Mint plants come from across the globe and will grow in most climates, including a wide range of regions across Australia. Some are annual varieties, but in cool climate zones perennial mints may best be treated as annuals and replaced each year. Generally they have high water requirements and prefer rich soils. Mint is grown commercially in Tasmania due to the ideal conditions of long summer days in high altitudes, where temperatures average 25C during the day to 15C at night. Ideal conditions usually require full sun, but part shade may be necessary as temperatures increase in warm summer regions.
Most mints have a history of traditional medicinal or herbal use for fevers, headaches and minor ailments. These plants are often used as a digestive aid in the form or herbal tea. The essential oil is also antiseptic and may be toxic in very high doses. They should be avoided by pregnant women and must not be given, or placed next to the face of babies and young children, due to the potential for breathing difficulties associated with menthol.
Mint hybridizes very easily, so there are many varieties available to suit any garden. In fact, if you have mixed plants some may hybridize in your own garden. The most popular choices are Spearmint, Peppermint and Applemint. However, many varieties in our collection, such as Ginger Mint, Eau de Cologne, Chocolate Mint and many others are also becoming well known.
Corsican Mint is quite easy to grow and may be used as a ground carpet, in rock gardens or amid stepping stones, due to its tolerance of being crushed by occasional foot traffic. This mint will grow in full sun, part shade or even quite shady gardens. It is more tolerant of shade than other mints, but this may reduce the essential oil production, which is greater in full sun. Corsican Mint is much less likely to be invasive than other mints.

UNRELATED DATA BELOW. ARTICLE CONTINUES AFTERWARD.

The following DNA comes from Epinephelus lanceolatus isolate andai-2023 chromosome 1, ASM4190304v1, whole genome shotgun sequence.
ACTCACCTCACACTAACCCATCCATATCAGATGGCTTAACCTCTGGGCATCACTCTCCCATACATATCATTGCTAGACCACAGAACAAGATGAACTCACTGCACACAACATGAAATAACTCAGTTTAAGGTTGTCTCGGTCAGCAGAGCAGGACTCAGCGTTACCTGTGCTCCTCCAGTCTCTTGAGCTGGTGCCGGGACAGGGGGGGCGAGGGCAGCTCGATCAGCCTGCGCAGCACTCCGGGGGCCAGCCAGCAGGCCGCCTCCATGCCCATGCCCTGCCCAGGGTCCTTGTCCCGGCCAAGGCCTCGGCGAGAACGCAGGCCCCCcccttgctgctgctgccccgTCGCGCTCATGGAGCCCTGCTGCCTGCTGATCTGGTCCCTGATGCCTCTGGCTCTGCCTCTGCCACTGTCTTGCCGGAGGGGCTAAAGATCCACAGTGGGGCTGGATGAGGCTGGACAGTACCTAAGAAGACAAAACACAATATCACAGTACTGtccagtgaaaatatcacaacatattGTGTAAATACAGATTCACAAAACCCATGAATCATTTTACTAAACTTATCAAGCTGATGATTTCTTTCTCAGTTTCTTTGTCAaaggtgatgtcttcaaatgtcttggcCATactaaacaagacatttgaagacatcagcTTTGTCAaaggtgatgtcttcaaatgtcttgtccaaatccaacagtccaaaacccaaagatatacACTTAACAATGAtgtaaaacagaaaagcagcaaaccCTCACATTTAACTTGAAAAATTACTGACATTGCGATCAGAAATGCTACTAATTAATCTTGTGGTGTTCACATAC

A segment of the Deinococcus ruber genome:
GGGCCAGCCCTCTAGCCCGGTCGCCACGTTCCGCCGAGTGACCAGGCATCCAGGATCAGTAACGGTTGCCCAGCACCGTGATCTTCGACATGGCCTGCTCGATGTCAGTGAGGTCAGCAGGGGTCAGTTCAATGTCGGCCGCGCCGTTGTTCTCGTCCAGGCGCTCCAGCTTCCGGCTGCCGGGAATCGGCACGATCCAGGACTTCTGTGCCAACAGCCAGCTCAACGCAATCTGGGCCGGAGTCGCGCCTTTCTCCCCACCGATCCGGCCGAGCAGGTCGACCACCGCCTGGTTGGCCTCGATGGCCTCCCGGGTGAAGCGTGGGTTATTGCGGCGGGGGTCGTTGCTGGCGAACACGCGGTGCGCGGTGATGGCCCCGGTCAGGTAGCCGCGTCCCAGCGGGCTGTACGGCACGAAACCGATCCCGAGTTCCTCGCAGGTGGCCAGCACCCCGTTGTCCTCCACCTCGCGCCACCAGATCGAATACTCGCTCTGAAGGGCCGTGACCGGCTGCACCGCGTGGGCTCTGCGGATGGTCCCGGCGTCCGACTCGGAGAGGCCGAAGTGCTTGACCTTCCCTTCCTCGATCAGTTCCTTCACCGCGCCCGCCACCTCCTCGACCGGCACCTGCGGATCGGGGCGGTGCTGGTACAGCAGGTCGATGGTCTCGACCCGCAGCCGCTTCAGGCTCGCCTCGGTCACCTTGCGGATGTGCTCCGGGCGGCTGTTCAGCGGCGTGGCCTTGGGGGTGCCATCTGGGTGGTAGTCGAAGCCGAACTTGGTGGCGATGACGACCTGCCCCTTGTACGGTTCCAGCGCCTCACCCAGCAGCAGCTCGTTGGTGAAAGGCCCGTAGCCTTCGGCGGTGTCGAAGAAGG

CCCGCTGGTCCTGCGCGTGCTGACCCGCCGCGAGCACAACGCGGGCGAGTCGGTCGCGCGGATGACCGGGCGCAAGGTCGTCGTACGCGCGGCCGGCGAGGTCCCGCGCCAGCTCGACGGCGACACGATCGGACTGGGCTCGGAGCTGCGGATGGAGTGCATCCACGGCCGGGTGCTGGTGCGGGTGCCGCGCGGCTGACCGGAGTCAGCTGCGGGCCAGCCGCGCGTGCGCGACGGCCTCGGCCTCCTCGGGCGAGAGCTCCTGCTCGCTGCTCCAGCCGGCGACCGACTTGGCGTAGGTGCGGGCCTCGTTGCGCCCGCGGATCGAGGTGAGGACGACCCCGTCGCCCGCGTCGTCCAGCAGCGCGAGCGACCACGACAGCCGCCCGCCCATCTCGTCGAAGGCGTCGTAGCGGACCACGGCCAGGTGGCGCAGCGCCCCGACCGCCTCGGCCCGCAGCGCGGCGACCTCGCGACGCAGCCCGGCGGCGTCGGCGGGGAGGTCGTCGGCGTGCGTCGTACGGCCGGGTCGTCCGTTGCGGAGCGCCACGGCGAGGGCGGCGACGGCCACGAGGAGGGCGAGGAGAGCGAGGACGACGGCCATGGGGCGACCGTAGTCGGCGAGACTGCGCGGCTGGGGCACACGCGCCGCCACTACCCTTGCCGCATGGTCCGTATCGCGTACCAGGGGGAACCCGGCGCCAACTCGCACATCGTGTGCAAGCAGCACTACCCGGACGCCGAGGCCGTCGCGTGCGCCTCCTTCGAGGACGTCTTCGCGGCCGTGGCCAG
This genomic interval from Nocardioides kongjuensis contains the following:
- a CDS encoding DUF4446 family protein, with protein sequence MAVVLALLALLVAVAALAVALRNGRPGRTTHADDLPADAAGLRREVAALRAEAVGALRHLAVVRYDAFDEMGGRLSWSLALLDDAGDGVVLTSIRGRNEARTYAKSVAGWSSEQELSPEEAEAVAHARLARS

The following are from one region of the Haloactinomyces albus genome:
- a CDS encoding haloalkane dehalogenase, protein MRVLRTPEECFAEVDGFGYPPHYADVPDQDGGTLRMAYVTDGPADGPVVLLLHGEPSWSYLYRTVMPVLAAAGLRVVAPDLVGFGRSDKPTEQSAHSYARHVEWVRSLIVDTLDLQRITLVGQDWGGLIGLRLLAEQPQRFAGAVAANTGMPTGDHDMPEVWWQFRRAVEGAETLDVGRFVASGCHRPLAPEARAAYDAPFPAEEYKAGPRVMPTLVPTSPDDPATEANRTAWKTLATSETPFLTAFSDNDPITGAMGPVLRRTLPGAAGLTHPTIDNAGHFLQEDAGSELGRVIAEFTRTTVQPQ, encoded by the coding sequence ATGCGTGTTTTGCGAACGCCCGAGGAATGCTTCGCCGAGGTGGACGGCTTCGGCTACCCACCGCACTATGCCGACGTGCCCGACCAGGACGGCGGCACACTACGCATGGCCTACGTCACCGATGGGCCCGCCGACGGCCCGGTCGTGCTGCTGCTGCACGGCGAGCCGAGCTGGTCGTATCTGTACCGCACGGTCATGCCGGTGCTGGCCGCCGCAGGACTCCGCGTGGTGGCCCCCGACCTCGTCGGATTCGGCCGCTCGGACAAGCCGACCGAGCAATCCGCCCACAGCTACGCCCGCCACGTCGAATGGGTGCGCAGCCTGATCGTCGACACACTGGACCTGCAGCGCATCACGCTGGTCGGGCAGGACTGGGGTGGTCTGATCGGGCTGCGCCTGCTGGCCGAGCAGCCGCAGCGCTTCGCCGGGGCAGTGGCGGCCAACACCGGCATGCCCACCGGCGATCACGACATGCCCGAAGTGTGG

Corsican Mint can also take slightly drier conditions than other mints, although it still requires a moist soil. When grown in shade care should be taken to ensure that the area is not too wet, otherwise the leaves will rot. It is not drought tolerant, so a good solution is to let the area dry a little before watering again. All soil types will be suitable and this includes heavy clay. However, sandy soils that remain moist will produce good results. Although Corsican Mint has some frost tolerance it may succumb to heavy frosts, but will self seed and should return in spring. Propagation is easily performed by taking sections of the existing plants, with good root systems, and replanting. This bedding plant is used ornamentally by many gardeners to good effect.
Corsican Mint is used like many other mints for a variety of medicinal purposes. It is antiseptic, used for fevers, digestive disorders, headaches and minor ailments. A tea may be made from the leaves, which are best picked just prior to flowering to obtain the highest essential oil concentration.
Corsican Mint is able to be used in a variety of culinary pursuits, including salad preparation and cooked dishes. It is also ideal in drinks, such as refreshing teas, juices, chocolate drinks and flavoured shakes as well as simply adding to cold water. This herb is responsible for the minty flavouring in the Crème de Menthe liqueur. The taste is of peppermint and is also strongly astringent. There is some confusion about whether Corsican Mint is truly edible, but this may be because it has so much more ornamental value.
Corsican Mint is reputed to be an ideal companion plant for the brassica group of vegetables. The strong minty aroma repels the insects and protects the intended food crop from attack. The mint may also improve the flavour of the vegetables in some cases.
All information provided on this website is for informational purposes only. Please seek professional advice before commencing any treatment.